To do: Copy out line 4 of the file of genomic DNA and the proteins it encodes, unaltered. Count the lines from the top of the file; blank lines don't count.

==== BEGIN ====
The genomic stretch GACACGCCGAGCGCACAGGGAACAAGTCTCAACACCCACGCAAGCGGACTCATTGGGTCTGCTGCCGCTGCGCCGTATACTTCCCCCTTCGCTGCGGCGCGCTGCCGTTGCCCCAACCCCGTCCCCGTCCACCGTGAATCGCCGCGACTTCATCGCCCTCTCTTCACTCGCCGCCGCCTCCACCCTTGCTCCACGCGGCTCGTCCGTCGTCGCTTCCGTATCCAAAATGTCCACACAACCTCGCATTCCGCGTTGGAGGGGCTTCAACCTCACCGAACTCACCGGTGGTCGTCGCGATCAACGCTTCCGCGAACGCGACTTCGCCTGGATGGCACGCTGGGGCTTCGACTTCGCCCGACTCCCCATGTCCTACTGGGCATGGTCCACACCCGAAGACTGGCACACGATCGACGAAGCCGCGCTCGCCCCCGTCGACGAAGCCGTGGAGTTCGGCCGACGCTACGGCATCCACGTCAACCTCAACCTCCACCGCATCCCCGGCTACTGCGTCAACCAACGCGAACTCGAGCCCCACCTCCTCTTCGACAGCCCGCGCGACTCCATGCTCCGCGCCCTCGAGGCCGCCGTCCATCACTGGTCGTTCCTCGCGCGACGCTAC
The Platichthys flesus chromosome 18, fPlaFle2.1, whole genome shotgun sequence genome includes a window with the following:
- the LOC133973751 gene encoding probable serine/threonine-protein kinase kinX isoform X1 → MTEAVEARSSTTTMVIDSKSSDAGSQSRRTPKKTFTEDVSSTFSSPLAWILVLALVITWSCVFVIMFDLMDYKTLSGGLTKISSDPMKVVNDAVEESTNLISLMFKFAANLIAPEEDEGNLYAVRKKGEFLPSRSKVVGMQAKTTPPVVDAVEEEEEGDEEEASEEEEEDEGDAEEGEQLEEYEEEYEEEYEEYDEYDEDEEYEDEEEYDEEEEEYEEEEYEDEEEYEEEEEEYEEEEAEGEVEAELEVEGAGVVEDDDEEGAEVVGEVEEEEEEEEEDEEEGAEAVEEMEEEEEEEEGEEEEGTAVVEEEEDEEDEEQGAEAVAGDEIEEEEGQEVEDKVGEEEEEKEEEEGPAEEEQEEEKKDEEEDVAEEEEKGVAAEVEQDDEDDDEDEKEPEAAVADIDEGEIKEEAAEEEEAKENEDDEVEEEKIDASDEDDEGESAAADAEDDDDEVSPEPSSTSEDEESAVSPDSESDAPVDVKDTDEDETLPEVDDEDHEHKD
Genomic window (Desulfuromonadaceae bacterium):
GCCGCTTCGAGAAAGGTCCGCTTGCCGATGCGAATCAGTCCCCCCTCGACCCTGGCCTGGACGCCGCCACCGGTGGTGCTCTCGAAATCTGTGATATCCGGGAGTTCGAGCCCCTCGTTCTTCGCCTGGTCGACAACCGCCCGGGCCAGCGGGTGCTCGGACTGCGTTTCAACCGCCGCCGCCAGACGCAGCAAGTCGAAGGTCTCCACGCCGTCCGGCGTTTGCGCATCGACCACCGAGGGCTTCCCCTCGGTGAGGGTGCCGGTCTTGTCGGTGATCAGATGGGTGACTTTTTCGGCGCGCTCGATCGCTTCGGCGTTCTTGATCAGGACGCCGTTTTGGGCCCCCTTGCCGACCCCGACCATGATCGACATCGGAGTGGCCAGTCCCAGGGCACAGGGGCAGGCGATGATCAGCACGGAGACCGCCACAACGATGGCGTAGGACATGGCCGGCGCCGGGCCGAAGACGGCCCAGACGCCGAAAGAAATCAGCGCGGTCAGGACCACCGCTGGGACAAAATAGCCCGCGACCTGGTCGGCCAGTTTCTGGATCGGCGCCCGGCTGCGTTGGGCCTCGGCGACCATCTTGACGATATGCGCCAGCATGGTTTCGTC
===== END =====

Genomic window (Desulfuromonadaceae bacterium):